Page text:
Read the assigned chapters in your textbook and watch the videos Identifying Premises and Conclusions, What Is an Argument?, What Is a Good Argument? (Part I), and What Is a Good Argument?: The Logic Condition.
In this class, we learn to evaluate issues in light of the reasoning on all sides prior to arriving at conclusions. We aim to evaluate the quality and quantity of evidence, striving to be as objective as we can about what is most likely to be true.
If you have not done so already, begin by choosing a topic from the Final Paper Options list to use in your writing assignments in this course. The next step is to formulate a specific research question that is important regarding this topic. You may review The Research Process resource for more information. So, if your topic is gun control, you would formulate a specific question, such as, â€œAre universal background checks effective at reducing violent crime in America?â€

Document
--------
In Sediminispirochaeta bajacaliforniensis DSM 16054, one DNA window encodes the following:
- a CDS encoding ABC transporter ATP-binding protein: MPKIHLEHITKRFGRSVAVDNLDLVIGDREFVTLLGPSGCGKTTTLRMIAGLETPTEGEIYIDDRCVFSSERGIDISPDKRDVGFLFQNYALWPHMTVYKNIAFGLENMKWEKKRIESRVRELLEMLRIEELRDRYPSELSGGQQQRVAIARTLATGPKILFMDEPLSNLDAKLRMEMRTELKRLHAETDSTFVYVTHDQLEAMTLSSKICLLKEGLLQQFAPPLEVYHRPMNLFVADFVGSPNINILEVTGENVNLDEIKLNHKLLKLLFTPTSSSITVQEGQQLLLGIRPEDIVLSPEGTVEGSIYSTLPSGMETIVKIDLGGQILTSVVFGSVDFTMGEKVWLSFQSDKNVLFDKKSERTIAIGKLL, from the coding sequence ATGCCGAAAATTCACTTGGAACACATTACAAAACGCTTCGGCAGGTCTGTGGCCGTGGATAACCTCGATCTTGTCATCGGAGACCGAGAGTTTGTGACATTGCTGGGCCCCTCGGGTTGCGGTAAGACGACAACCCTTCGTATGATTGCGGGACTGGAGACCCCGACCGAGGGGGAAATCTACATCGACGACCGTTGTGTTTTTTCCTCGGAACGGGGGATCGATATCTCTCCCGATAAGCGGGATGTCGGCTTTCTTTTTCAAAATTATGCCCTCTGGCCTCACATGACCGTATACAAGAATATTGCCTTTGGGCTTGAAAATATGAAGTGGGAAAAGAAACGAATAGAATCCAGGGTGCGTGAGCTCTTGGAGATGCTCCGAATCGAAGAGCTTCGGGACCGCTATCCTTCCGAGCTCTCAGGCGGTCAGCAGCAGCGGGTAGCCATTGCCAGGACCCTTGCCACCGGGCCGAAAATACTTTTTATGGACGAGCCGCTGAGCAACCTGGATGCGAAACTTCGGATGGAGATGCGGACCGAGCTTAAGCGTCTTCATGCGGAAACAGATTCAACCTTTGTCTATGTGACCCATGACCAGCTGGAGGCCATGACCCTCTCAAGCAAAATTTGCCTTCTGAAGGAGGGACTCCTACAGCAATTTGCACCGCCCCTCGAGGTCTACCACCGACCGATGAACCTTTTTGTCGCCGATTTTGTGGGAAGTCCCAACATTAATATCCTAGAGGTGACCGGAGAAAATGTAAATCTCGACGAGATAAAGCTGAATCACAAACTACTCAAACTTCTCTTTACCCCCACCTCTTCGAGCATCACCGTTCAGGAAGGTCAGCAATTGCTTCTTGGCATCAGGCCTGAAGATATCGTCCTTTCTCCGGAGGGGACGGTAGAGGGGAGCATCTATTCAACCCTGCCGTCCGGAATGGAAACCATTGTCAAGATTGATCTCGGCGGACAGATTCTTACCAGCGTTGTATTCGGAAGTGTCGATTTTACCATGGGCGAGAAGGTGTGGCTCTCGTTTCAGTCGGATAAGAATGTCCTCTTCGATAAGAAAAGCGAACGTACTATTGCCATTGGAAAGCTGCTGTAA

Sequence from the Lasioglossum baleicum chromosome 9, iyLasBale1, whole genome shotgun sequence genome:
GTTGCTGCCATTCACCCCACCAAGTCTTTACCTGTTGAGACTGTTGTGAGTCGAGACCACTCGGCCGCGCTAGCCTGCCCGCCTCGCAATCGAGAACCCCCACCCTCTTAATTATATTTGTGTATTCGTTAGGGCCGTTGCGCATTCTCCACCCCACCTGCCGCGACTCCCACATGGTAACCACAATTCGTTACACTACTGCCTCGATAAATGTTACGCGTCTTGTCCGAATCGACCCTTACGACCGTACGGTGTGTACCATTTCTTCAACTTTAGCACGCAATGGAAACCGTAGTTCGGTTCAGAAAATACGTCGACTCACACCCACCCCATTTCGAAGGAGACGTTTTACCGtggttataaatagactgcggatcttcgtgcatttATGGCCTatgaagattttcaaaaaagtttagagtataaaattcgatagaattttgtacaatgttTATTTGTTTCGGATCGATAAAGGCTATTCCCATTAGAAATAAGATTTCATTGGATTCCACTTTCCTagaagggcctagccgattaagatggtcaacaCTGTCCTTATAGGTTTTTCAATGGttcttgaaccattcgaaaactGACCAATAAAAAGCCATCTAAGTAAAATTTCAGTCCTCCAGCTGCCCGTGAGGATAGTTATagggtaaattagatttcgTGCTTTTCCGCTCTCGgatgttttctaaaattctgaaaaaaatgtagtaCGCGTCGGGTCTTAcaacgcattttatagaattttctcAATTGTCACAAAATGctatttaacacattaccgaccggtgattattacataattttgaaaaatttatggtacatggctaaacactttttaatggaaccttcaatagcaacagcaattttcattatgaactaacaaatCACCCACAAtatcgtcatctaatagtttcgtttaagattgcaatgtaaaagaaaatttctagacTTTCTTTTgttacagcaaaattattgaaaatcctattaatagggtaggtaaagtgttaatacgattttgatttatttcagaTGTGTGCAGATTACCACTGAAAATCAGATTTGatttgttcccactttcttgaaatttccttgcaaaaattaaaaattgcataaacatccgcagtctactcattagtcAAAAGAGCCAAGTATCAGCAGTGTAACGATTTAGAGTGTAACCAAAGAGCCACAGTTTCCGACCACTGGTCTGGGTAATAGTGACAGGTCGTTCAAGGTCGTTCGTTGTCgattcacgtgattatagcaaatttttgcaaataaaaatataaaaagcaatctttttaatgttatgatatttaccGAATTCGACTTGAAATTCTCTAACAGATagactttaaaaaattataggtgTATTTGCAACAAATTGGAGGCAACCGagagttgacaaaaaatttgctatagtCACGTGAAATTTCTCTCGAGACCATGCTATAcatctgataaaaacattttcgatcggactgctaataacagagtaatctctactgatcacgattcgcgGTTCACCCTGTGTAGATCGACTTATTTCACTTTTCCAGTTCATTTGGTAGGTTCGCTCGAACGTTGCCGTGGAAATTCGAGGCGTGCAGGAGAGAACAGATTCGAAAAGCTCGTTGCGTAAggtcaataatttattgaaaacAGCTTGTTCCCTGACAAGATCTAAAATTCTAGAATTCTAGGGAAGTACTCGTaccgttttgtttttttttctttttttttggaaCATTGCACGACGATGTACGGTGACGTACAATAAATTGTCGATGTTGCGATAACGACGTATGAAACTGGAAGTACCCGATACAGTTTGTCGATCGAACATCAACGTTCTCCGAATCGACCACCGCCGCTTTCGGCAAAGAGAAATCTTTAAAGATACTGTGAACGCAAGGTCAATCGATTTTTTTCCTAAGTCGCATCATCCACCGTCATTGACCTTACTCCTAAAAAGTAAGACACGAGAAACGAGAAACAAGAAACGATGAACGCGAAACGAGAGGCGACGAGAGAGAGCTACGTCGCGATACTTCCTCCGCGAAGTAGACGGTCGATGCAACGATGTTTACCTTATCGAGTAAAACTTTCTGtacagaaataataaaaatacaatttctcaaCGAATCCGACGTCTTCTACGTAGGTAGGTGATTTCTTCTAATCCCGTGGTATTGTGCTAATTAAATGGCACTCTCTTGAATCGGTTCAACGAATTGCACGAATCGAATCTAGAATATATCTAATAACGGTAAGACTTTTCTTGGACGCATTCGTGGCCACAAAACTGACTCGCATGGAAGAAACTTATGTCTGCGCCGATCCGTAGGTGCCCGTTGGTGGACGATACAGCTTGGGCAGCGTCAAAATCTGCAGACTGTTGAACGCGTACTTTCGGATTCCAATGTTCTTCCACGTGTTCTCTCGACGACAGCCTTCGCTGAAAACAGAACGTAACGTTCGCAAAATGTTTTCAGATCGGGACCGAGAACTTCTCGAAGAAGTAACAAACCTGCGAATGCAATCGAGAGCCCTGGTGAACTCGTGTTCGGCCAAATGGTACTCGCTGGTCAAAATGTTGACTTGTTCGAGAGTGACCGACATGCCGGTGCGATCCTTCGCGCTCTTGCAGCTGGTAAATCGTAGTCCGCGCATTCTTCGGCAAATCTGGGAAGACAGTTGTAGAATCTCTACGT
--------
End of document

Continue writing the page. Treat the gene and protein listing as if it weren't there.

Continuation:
Once you have formulated your question, conduct research from non-scholarly sources on the internet (e.g., news articles, op-eds, etc.) that present substantive reasoning on each side of the issue.
Your task is to present and evaluate the reasoning from a non-scholarly source on each side of your issue. There is no need to take sides on the issue at this stage. In your analysis, strive to be as objective as possible, evaluating the reasoning from a neutral point of view. For an example of how to complete this paper, take a look at the Week One Example paper